I think we are also dealing with some complex translation issues here, rooted in the history with the Nazis. E.g., in recent books about how many Nazis escaped justice, with the help of Catholic priests and the U.S. government (The Real Odessa, Uki Goni; Nazis on the Run, Gerald Steinacher), they saw the choice as one between godless communism and fascism and thought fascism the lesser of two evils. They don't today seem to equate fascism with Nazism, as we do in the U.S., but more as a rejection of communism. Without a tradition in Russia of genuine democracy (which nations in eastern Europe experienced between the two world wars), they don't have a clear sense of what other alternatives might be. In eastern Europe, I discovered that well-educated people still equate "socialism" with "Nazism." Hitler actually crushed the socialist party in Germany and appropriated the name, yet he was no socialist as we understand it in the west. My point: these are very slippery terms and might not always be used in Russia and Europe in the way we use them in the U.S.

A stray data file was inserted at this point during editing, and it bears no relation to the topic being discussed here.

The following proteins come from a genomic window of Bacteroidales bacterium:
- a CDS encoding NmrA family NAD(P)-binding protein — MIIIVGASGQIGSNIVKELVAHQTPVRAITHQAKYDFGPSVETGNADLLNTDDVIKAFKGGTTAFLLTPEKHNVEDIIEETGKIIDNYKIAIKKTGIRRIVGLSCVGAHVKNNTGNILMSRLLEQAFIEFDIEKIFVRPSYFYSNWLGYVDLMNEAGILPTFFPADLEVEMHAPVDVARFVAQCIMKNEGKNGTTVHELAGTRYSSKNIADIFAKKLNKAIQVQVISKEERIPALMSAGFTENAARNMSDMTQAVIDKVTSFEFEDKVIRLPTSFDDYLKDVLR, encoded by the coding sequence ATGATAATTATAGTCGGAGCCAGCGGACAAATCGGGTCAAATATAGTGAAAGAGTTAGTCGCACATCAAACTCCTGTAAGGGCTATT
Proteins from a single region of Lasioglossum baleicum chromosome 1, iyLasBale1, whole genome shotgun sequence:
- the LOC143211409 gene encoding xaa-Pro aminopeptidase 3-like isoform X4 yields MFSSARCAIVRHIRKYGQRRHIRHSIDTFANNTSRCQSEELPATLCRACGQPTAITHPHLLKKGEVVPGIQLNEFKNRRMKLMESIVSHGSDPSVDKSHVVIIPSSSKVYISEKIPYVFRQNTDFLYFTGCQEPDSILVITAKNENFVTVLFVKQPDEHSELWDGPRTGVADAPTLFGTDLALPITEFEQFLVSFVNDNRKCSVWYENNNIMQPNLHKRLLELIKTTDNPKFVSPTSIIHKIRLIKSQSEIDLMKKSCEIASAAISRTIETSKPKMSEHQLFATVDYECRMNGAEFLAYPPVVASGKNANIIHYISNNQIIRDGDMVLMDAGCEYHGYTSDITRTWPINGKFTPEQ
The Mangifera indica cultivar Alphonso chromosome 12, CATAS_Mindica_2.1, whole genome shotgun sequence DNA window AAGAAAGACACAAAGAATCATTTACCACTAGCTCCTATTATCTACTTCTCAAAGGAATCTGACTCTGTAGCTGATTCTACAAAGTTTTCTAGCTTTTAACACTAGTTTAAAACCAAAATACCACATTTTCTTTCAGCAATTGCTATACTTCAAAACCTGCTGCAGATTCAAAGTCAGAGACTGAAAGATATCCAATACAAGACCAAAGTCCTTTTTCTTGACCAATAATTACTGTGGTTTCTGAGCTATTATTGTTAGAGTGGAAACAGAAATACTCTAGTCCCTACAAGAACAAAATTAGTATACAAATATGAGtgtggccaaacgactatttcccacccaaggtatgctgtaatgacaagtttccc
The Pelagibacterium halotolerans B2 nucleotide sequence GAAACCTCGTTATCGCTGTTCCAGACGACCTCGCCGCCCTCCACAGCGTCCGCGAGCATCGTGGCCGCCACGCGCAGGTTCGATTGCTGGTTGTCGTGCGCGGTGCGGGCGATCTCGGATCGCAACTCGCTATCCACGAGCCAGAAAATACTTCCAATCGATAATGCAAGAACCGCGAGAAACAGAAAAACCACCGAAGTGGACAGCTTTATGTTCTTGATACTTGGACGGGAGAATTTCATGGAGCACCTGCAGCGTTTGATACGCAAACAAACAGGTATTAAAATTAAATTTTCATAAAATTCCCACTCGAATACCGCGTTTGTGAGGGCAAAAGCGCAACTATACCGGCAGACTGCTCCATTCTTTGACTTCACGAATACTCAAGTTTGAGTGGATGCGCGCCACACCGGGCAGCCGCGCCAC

As for censorship, it's interesting that the constitutions of countries in both western and eastern Europe (as well as the EU) include general principles of free speech. Yet they all have strong laws censoring anything having to do with the Nazis. E.g., it's illegal to publicly display a swastika, to deny the Holocaust, or to sell Mein Kampf, and recent news reports show that those laws are taken seriously and enforced. They seem to think that this censorship is the best way to deal with their underground neo-Nazi movements (which are widespread throughout Europe today). In the U.S., we also have neo-Nazis, but we think encouraging as much free speech as possible is the way to deal with that. ("Sunlight is the best disinfectant," etc.) Both approaches have failed to squelch neo-Nazism, of course.
Free speech is not absolute, even in the U.S. Think of our never-ending battles over obscenity (not protected by the First Amendment) and the current religious freedom issues being fought in the context of the arts, health care, etc. In the Andres Serrano controversy ("P*** Christ"), the censorship many in Congress wanted had to do with religious insults, not the "obscenity" alleged of the work by Mapplethorpe.